Dell FX2 console to internal switches

The Dell FX2 is a pretty awesome piece of hardware. I mostly only work on it from the networking side.

From the CMC you can console to each of your switch modules. I had a hard time finding documentation on the very simple command to do this. From doing a quick ? and scanning through each command I found “Connect” Pretty fast, and knew that would be it …. but connect to what?

I finally found from searching a different help command that you can do

Connect switch-1


connect switch-2

This will allow you to access each of your switches from the CMC. Check the below screenshot out.


SNTP on HP Procurve 2530

SNTP is used to synchronize time from a switch (HP in this case) with any time server. SNTP is actually fully compatible with NTP so life is easy in that respect . SNTP is a scaled down version off NTP. There are a few difference between the protocols – some being simplicity in how the time is synchronized between server and client, and processing of server failures.

I had to configure SNTP on a few HP Procurves (2500, 3800, 2900, 2500)  of all makes and models today and thought it would be good to document/share. I was setting SNTP on the switch to synchronize time with an AD controller within the network for timestamps in logs, etc.

On the 2530 Code is as follows:

config t

sntp server priority 1  — Sets the server priority, and the server IP/NAME

sntp unicast — changes from Broadcast to Unicast.

timesync sntp — Sets timesync to use SNTP instead of NTP or other options.

  • On some older HP firmwares/switches I found that the priority command was not avaliable.

After these changes you can check the time with the “show time” command, and dig deeper with “Show sntp” commands.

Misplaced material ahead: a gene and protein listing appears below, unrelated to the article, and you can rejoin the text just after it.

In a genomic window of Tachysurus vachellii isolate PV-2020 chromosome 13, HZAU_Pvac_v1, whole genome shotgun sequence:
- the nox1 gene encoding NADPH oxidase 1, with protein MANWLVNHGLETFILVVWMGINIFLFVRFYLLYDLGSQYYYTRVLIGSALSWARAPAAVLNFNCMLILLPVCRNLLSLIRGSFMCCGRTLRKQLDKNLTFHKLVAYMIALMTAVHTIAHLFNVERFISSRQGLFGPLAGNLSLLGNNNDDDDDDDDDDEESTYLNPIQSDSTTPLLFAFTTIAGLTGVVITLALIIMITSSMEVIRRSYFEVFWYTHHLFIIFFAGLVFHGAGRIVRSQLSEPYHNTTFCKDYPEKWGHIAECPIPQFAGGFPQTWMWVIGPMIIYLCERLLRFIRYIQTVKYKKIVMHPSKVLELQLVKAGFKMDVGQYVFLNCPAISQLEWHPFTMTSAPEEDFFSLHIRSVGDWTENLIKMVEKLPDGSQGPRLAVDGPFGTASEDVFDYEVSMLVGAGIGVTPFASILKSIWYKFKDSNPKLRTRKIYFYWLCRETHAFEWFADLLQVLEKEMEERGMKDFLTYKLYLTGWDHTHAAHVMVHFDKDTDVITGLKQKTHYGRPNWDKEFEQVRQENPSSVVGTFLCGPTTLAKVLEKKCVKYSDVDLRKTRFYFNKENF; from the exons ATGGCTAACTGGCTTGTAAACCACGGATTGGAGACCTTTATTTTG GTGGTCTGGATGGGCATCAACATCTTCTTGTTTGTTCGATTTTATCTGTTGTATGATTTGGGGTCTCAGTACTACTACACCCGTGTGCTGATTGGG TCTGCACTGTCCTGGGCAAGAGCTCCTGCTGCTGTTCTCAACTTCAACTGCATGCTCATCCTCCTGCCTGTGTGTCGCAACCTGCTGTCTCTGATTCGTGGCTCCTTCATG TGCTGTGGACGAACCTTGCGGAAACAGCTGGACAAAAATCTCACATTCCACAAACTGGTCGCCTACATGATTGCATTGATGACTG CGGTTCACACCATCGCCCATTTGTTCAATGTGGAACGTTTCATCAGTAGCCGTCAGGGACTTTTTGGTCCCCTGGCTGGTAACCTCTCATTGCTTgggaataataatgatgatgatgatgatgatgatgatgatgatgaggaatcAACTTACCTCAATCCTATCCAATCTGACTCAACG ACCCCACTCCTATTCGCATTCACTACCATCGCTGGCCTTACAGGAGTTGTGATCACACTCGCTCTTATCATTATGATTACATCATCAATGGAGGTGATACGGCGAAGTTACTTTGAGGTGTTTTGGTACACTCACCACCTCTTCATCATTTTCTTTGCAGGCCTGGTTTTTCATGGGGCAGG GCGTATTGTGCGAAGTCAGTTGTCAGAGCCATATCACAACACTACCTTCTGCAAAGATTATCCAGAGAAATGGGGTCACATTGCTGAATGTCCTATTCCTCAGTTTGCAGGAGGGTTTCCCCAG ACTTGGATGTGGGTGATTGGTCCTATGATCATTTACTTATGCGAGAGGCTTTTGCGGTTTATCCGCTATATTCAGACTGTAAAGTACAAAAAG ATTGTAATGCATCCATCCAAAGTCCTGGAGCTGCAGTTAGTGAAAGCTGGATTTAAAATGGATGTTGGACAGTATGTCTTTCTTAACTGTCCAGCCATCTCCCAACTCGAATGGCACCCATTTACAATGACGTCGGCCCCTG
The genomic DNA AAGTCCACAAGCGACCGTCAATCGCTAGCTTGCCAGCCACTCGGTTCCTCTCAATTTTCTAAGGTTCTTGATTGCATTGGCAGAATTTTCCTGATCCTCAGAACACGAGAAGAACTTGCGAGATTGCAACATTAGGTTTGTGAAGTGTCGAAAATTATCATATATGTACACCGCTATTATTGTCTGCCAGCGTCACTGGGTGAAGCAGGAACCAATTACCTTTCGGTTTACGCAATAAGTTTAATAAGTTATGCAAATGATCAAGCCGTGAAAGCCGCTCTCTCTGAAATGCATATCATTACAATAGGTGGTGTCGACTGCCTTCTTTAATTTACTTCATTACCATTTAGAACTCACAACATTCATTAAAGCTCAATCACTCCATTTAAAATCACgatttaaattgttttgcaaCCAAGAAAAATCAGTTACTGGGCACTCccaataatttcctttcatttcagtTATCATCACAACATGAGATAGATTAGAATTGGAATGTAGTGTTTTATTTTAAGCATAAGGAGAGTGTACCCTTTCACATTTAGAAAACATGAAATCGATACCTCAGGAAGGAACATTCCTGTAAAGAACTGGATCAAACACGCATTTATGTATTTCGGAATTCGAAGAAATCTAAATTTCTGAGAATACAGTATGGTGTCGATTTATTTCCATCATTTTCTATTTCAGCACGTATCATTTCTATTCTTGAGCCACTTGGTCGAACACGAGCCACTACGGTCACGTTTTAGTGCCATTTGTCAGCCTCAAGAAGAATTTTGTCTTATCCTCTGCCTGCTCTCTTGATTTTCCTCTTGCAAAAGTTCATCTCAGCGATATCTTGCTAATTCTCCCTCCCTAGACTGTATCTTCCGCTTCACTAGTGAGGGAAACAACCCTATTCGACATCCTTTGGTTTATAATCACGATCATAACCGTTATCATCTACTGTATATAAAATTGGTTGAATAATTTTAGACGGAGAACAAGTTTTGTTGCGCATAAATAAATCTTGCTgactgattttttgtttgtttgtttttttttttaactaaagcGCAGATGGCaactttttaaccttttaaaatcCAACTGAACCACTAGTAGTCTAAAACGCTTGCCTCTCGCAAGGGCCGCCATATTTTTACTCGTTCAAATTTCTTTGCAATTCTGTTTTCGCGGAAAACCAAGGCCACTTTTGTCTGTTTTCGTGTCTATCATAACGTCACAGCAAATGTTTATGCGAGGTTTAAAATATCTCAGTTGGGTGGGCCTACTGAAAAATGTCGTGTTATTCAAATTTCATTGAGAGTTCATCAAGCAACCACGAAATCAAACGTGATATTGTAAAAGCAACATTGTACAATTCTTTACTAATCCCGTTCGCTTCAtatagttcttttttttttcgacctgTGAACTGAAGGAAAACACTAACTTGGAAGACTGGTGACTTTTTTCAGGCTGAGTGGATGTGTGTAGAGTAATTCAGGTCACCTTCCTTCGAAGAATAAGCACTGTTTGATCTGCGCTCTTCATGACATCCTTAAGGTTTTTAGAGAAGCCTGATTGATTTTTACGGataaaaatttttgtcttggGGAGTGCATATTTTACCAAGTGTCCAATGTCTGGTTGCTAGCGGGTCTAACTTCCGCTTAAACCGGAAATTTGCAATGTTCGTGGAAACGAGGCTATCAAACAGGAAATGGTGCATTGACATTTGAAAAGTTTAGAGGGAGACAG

FGT traffic shaping in 5.4 – Per Policy/shared options

The best docs are always at

Fortigate traffic shaping is awesome, lots of options and it all works really well. Going from 5.2 to 5.4/5.6 is quite different due to the creation of policies changing from within the firewall policy, to their own section. Either way, they all work great.

I did notice at least in 5.4 that the option to change how a policy is used do not seem to be in the GUI. Previously there were two options – “Per Policy”, and “all policies using this shaper”. Selecting “all policies using this shaper” would have all policies using that shaper object to share the guaranteed or Max bandwidth settings between all policies using that shaper. Selecting “Per Policy” allows you to dedicate those same settings to each policy referencing the shaper object.

Which gets to my point, in 5.2 you had the options below. Notice the options about how to apply the shaper.


In 5.4.5 at least notice that they are gone. Of course, if you upgraded from 5.2 the options are there.


So as with everything that does not show up in the GUI – you know it is in CLI. So I dropped down to CLI to check if the settings are still there. By editing the shaper, and using the “get” command I could see all settings and their values the policy had to offer. As I thought the option “Per-Policy” is there with the default settings of disabled. So by default, all Shaper policies have  settings shared between different traffic policies referencing that shaper.


So in this case, I want to give the same percentage of bandwidth to each of the traffic shaper policies referencing my shaper object. So I will modify that option.


Now, in the GUI lets check that policy again –


Awesome, now we have the actual options to change.

Brocade DHCP on 7450 Switch

I had the need today to setup DHCP on a Brocade 7450 Switch. I had never done this before, but very straight forward. Thought I would document how to/options if anyone ever needs it.

DHCP pool to create – TX-POOL, scope

config t

ip dhcp-server pool TX-POOL
lease 1 0 0

Notice the “Deploy” option – this puts everything into motion. Lots more options available like Domain-name, Options, lease times, etc.

To make sure everything is working you have some great show commands:


Cisco USB console setup for a 3750/3850/2960 – USB Mini

The other day I needed to use the the blue mini-USB console cable that Cisco will now send. Its been around a long time, but I always have my normal console laying around and just use that. When I attempted to use it I first installed the USB driver provided by Cisco, everything seemed to work, but I could not open the com port. Today I did some research and got it working – I was just missing a small part, but thought I would write up the steps to try and help someone else. My OS is Windows 10.